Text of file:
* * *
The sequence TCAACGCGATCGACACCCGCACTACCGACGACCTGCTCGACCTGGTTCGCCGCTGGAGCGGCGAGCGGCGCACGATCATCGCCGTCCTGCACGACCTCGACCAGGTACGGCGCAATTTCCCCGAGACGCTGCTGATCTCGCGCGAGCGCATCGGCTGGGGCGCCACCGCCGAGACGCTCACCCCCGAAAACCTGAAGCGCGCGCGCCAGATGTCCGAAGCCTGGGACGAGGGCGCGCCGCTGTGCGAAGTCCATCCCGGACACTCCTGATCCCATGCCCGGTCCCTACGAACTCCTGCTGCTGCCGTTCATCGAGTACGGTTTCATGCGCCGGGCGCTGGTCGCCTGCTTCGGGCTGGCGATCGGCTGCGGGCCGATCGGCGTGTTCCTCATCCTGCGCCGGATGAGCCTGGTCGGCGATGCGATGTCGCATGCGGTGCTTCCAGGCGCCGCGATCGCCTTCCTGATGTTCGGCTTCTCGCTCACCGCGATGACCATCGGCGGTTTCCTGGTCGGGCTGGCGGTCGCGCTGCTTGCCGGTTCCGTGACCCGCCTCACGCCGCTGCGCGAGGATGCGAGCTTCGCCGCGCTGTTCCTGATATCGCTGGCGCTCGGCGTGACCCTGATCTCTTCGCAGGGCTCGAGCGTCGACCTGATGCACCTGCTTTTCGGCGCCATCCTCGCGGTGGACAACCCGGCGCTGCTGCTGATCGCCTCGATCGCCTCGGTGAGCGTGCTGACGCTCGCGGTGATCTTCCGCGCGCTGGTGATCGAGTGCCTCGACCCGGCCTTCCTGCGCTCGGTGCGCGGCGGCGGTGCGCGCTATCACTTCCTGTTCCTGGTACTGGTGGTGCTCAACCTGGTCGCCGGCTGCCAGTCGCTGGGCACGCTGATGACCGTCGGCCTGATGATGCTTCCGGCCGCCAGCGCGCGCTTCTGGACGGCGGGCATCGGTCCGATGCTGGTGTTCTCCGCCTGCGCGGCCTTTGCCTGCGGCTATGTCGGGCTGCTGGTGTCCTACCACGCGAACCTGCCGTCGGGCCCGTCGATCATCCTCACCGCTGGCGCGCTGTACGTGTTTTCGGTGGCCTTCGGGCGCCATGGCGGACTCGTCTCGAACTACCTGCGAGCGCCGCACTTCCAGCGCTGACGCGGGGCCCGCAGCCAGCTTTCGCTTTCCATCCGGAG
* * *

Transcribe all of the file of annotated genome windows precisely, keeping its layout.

The sequence TCAACGCGATCGACACCCGCACTACCGACGACCTGCTCGACCTGGTTCGCCGCTGGAGCGGCGAGCGGCGCACGATCATCGCCGTCCTGCACGACCTCGACCAGGTACGGCGCAATTTCCCCGAGACGCTGCTGATCTCGCGCGAGCGCATCGGCTGGGGCGCCACCGCCGAGACGCTCACCCCCGAAAACCTGAAGCGCGCGCGCCAGATGTCCGAAGCCTGGGACGAGGGCGCGCCGCTGTGCGAAGTCCATCCCGGACACTCCTGATCCCATGCCCGGTCCCTACGAACTCCTGCTGCTGCCGTTCATCGAGTACGGTTTCATGCGCCGGGCGCTGGTCGCCTGCTTCGGGCTGGCGATCGGCTGCGGGCCGATCGGCGTGTTCCTCATCCTGCGCCGGATGAGCCTGGTCGGCGATGCGATGTCGCATGCGGTGCTTCCAGGCGCCGCGATCGCCTTCCTGATGTTCGGCTTCTCGCTCACCGCGATGACCATCGGCGGTTTCCTGGTCGGGCTGGCGGTCGCGCTGCTTGCCGGTTCCGTGACCCGCCTCACGCCGCTGCGCGAGGATGCGAGCTTCGCCGCGCTGTTCCTGATATCGCTGGCGCTCGGCGTGACCCTGATCTCTTCGCAGGGCTCGAGCGTCGACCTGATGCACCTGCTTTTCGGCGCCATCCTCGCGGTGGACAACCCGGCGCTGCTGCTGATCGCCTCGATCGCCTCGGTGAGCGTGCTGACGCTCGCGGTGATCTTCCGCGCGCTGGTGATCGAGTGCCTCGACCCGGCCTTCCTGCGCTCGGTGCGCGGCGGCGGTGCGCGCTATCACTTCCTGTTCCTGGTACTGGTGGTGCTCAACCTGGTCGCCGGCTGCCAGTCGCTGGGCACGCTGATGACCGTCGGCCTGATGATGCTTCCGGCCGCCAGCGCGCGCTTCTGGACGGCGGGCATCGGTCCGATGCTGGTGTTCTCCGCCTGCGCGGCCTTTGCCTGCGGCTATGTCGGGCTGCTGGTGTCCTACCACGCGAACCTGCCGTCGGGCCCGTCGATCATCCTCACCGCTGGCGCGCTGTACGTGTTTTCGGTGGCCTTCGGGCGCCATGGCGGACTCGTCTCGAACTACCTGCGAGCGCCGCACTTCCAGCGCTGACGCGGGGCCCGCAGCCAGCTTTCGCTTTCCATCCGGAG